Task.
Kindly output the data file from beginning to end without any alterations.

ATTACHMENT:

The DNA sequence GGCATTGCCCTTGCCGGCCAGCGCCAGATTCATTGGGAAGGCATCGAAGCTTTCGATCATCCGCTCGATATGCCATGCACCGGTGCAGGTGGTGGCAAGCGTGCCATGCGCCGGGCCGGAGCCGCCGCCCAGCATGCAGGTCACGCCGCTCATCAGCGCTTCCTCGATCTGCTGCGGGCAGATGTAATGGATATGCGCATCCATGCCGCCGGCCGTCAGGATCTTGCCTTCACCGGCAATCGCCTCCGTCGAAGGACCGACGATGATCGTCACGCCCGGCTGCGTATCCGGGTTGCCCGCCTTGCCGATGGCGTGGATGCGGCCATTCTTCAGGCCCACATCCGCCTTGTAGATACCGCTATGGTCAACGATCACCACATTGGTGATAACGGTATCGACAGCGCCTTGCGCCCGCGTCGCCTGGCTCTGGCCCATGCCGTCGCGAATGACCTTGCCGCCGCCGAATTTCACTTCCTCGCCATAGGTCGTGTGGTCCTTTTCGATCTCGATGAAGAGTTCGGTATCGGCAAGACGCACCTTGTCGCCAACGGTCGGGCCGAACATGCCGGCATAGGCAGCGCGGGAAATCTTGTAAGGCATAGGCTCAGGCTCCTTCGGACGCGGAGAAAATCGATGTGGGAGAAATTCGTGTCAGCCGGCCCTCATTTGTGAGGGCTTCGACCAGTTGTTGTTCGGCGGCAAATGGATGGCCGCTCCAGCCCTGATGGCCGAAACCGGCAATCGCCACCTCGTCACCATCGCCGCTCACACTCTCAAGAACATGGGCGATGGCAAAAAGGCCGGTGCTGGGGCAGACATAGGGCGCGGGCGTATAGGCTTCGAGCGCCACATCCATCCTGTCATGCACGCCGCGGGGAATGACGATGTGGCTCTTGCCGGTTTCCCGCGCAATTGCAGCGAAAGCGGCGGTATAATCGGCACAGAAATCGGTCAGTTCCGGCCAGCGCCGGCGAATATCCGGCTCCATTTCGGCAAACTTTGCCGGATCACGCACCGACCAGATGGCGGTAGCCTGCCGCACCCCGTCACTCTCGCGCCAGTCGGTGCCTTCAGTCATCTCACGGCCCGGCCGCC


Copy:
The DNA sequence GGCATTGCCCTTGCCGGCCAGCGCCAGATTCATTGGGAAGGCATCGAAGCTTTCGATCATCCGCTCGATATGCCATGCACCGGTGCAGGTGGTGGCAAGCGTGCCATGCGCCGGGCCGGAGCCGCCGCCCAGCATGCAGGTCACGCCGCTCATCAGCGCTTCCTCGATCTGCTGCGGGCAGATGTAATGGATATGCGCATCCATGCCGCCGGCCGTCAGGATCTTGCCTTCACCGGCAATCGCCTCCGTCGAAGGACCGACGATGATCGTCACGCCCGGCTGCGTATCCGGGTTGCCCGCCTTGCCGATGGCGTGGATGCGGCCATTCTTCAGGCCCACATCCGCCTTGTAGATACCGCTATGGTCAACGATCACCACATTGGTGATAACGGTATCGACAGCGCCTTGCGCCCGCGTCGCCTGGCTCTGGCCCATGCCGTCGCGAATGACCTTGCCGCCGCCGAATTTCACTTCCTCGCCATAGGTCGTGTGGTCCTTTTCGATCTCGATGAAGAGTTCGGTATCGGCAAGACGCACCTTGTCGCCAACGGTCGGGCCGAACATGCCGGCATAGGCAGCGCGGGAAATCTTGTAAGGCATAGGCTCAGGCTCCTTCGGACGCGGAGAAAATCGATGTGGGAGAAATTCGTGTCAGCCGGCCCTCATTTGTGAGGGCTTCGACCAGTTGTTGTTCGGCGGCAAATGGATGGCCGCTCCAGCCCTGATGGCCGAAACCGGCAATCGCCACCTCGTCACCATCGCCGCTCACACTCTCAAGAACATGGGCGATGGCAAAAAGGCCGGTGCTGGGGCAGACATAGGGCGCGGGCGTATAGGCTTCGAGCGCCACATCCATCCTGTCATGCACGCCGCGGGGAATGACGATGTGGCTCTTGCCGGTTTCCCGCGCAATTGCAGCGAAAGCGGCGGTATAATCGGCACAGAAATCGGTCAGTTCCGGCCAGCGCCGGCGAATATCCGGCTCCATTTCGGCAAACTTTGCCGGATCACGCACCGACCAGATGGCGGTAGCCTGCCGCACCCCGTCACTCTCGCGCCAGTCGGTGCCTTCAGTCATCTCACGGCCCGGCCGCC